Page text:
Functional role of the glycan shield in the activation of the SARS-CoV-2 S protein

Elisa Fadda / Maynooth University, Maynooth, Ireland

June 10, 2021, 3 - 4 pm (CEST)

Online live talk


Protein glycosylation plays a crucial role in viral pathogenesis, as suggested by the extensive N-glycosylation coat on viral fusion proteins. Recent structural and glycoanalytic studies have shown that the SARS-CoV2 spike (S) protein is not shielded as effectively as the envelope glycoproteins of “evasion strong” viruses, with the receptor binding domain (RBD) exposed to potential antibody recognition. Also, experimental evidence indicates important differences in the type of glycosylation, where complex, rather than oligomannose N-glycans, constitute the majority of the SARS-CoV2 S shield1.

Understanding the specific functions of this unique glycosylation pattern is particularly tricky because of the glycans' intrinsic conformational disorder prevents them from being easily characterised with standard structural biology techniques. In this talk I will present how high-performance computing (HPC) molecular simulations have contributed to advance our knowledge on the role of glycosylation in the SARS-CoV2 infection mechanisms. I will focus in particular on how we identified a unique functional role of the glycan shield in the activation of the S glycoprotein2 and how specific glycoforms and changes in the shield’s topology due to viral evolution may modulate its binding to ACE2. 


(1) Watanabe, Y., Allen, J. D., Wrapp, D., McLellan, J. S., Crispin, M., Science (2020).

(2) Casalino, L., Gaieb, Z., Goldsmith J., Hjorth C., Dommer, A., Harbison, A., Fogarty, C.,
      Barros, E., Taylor, B., McLellan J., Fadda, E., Amaro, R., ACS Central Sci (2020).

(3) Harbison, A., Fogarty, C., Phung, T., Satheesan, A., Schulz, B., Fadda E., bioRxiv (2021)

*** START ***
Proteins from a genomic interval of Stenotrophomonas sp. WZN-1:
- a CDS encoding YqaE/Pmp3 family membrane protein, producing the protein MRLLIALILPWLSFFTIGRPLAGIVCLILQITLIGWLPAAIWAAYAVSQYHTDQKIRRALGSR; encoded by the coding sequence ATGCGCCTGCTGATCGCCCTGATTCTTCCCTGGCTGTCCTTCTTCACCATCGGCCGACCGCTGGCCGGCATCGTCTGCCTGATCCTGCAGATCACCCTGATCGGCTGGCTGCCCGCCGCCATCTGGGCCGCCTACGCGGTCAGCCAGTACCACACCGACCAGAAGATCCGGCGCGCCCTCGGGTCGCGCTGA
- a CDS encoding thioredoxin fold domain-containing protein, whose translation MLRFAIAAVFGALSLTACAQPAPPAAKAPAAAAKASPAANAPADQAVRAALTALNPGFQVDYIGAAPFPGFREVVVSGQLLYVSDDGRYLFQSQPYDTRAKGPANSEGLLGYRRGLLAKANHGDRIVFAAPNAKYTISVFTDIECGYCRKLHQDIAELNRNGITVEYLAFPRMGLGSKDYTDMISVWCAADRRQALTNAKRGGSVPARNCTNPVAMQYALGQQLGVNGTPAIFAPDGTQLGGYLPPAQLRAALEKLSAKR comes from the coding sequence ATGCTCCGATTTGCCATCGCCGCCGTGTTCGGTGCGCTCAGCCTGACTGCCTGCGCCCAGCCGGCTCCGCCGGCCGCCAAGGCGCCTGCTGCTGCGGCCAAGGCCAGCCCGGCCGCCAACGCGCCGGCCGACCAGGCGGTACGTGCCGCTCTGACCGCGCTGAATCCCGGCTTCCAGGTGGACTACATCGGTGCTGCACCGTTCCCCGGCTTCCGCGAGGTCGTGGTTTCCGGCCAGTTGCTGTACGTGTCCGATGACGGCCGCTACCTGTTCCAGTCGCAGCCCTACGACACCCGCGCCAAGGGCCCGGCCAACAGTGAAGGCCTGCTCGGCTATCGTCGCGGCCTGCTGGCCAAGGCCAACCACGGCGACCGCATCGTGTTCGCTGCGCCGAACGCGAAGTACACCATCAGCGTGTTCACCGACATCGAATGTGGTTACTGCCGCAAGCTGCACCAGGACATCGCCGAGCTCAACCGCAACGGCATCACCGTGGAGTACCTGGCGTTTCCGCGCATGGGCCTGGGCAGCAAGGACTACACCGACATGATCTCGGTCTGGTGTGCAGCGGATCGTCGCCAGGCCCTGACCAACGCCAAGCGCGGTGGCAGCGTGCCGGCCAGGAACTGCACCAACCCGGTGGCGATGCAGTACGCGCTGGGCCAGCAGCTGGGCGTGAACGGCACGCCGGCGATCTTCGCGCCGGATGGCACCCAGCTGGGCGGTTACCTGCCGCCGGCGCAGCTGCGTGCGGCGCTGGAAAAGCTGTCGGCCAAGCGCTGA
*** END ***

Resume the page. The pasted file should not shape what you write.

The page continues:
Elisa Fadda

Elisa Fadda received her BSc and MSc in Chemistry from the Università degli Studi di Cagliari in 1999. Then, she moved to the Université de Montreál where under the supervision of Professor Dennis R. Salahub she worked on the development of ab initio QM methods for the prediction of NMR shieldings from time-dependent density-functional theory (TD-DFT). For this work she was awarded her PhD in 2004. From 2004 to 2008, Elisa did her post-doctoral studies at the Hospital for Sick Children Research Institute in Toronto on large scale simulations based on classical mechanics of ions translocation in respiratory chain proteins and ion channels. Then, she moved to Professor Robert J. Woods' Computational Glycoscience laboratory at the National University of Ireland in Galway where she studied the simulation of glycoproteins and glycan-processing enzymes. From 2013 to 2014, she held a position as assistant lecturer in the Department of Chemistry at Maynooth University in Ireland. She stayed there and since 2014, Elisa is an assistant professor and PI of the Computational Glycoscience research group.


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